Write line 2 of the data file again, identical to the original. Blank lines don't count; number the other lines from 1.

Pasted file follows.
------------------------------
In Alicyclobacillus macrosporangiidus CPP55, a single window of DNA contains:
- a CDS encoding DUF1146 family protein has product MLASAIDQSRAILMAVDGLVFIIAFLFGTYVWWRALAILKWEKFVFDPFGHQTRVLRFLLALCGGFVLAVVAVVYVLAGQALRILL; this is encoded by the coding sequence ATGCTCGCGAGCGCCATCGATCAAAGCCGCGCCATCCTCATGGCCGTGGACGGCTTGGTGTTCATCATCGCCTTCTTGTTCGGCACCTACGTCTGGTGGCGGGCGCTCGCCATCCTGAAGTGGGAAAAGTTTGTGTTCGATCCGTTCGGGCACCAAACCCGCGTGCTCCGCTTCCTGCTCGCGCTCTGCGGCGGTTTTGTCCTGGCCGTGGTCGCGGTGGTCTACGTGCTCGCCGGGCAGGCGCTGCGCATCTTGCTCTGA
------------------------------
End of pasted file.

- a CDS encoding DUF1146 family protein has product MLASAIDQSRAILMAVDGLVFIIAFLFGTYVWWRALAILKWEKFVFDPFGHQTRVLRFLLALCGGFVLAVVAVVYVLAGQALRILL; this is encoded by the coding sequence ATGCTCGCGAGCGCCATCGATCAAAGCCGCGCCATCCTCATGGCCGTGGACGGCTTGGTGTTCATCATCGCCTTCTTGTTCGGCACCTACGTCTGGTGGCGGGCGCTCGCCATCCTGAAGTGGGAAAAGTTTGTGTTCGATCCGTTCGGGCACCAAACCCGCGTGCTCCGCTTCCTGCTCGCGCTCTGCGGCGGTTTTGTCCTGGCCGTGGTCGCGGTGGTCTACGTGCTCGCCGGGCAGGCGCTGCGCATCTTGCTCTGA